Bob Dylan, 'John Wesley Harding'
Recorded in Nashville in three sessions, Bob Dylan's
first album after the
electric warfare of his 1966 tour and subsequent retreat to Woodstock was
shockingly austere: an almost crooning Dylan with just a soft-shoe rhythm
section and a few sighs of steel guitar. But that calm was a perfect contrast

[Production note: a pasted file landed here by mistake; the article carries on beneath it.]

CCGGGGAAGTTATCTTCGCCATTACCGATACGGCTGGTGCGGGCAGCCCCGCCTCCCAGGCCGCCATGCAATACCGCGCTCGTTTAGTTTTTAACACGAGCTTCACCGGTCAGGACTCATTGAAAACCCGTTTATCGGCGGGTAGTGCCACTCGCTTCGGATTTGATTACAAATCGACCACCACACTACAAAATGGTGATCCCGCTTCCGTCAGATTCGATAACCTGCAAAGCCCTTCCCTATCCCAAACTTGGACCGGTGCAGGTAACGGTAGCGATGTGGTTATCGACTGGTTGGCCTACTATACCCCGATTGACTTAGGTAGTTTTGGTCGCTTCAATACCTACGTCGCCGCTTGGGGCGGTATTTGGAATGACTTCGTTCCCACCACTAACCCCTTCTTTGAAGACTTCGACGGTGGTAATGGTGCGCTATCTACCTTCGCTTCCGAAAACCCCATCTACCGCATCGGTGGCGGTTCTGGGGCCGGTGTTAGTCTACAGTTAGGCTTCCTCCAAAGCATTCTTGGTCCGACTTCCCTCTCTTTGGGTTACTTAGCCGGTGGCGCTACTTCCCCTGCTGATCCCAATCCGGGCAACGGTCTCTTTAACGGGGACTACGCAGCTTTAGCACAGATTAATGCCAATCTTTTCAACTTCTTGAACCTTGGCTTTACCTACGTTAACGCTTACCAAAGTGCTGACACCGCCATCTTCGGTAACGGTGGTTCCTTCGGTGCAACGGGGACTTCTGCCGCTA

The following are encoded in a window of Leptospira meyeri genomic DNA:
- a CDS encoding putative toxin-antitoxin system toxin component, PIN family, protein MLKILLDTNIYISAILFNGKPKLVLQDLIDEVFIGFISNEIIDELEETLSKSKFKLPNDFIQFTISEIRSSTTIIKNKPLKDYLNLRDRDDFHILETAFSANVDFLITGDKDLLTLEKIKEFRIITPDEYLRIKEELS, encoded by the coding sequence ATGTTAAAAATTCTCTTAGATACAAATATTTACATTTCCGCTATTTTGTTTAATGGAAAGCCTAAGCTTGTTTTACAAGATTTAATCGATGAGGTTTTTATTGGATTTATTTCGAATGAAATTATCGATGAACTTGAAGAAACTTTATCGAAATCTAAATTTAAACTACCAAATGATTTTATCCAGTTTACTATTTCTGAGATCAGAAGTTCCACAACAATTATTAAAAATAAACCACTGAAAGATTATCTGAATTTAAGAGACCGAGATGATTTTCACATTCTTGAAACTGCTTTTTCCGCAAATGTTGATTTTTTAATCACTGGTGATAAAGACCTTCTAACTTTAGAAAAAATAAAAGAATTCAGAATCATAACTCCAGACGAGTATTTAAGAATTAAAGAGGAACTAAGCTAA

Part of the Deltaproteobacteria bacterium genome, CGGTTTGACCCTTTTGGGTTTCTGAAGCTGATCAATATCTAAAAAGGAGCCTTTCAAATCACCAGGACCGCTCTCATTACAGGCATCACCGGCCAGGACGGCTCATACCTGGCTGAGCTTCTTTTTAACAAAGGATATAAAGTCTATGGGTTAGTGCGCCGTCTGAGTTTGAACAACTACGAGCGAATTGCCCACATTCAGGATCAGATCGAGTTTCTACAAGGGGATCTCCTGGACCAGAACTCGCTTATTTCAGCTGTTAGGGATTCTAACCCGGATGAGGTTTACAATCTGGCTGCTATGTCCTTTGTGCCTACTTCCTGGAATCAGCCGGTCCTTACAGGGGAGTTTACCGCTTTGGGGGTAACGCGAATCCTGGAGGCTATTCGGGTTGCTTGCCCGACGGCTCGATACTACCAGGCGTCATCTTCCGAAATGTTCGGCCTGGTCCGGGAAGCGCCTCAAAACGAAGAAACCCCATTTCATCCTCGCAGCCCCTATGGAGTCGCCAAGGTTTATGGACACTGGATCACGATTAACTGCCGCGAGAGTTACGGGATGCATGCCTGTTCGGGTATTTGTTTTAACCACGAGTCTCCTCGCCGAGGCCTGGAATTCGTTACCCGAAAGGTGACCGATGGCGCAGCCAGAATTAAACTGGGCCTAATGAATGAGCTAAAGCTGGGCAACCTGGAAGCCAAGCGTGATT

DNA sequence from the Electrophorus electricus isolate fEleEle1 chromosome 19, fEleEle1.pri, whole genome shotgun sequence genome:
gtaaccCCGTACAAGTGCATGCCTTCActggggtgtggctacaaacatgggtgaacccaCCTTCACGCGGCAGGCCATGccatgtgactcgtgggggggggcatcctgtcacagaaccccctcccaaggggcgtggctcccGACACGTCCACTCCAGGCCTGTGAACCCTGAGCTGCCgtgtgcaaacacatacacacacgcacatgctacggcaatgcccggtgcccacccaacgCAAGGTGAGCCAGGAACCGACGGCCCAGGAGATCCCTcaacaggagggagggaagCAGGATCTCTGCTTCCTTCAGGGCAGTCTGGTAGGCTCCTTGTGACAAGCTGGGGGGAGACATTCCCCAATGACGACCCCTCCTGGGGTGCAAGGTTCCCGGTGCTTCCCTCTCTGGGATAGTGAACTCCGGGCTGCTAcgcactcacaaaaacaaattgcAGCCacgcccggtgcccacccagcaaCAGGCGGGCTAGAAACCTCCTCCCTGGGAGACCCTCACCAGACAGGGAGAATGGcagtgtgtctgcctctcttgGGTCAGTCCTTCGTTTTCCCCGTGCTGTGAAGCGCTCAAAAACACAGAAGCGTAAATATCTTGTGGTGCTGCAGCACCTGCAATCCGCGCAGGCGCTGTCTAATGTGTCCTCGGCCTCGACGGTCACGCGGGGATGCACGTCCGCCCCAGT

to the sermonizing fire be unleashed in "All Along the Watchtower"
and the crossroads parable "The Ballad of Frankie Lee and Judas
Priest." The moral fiber and martyr's temper in these songs were fierce
and immediate. Dylan wrote "Frankie Lee," "I Dreamed I Saw St.
Augustine" and "Drifter's Escape" en route to the first session,
on the train from New York. But there was unembarrassed loving, too: "I'll
Be Your Baby Tonight," recorded on the last day, pointed the way to the
country comfort of his next album,
1969's Nashville Skyline.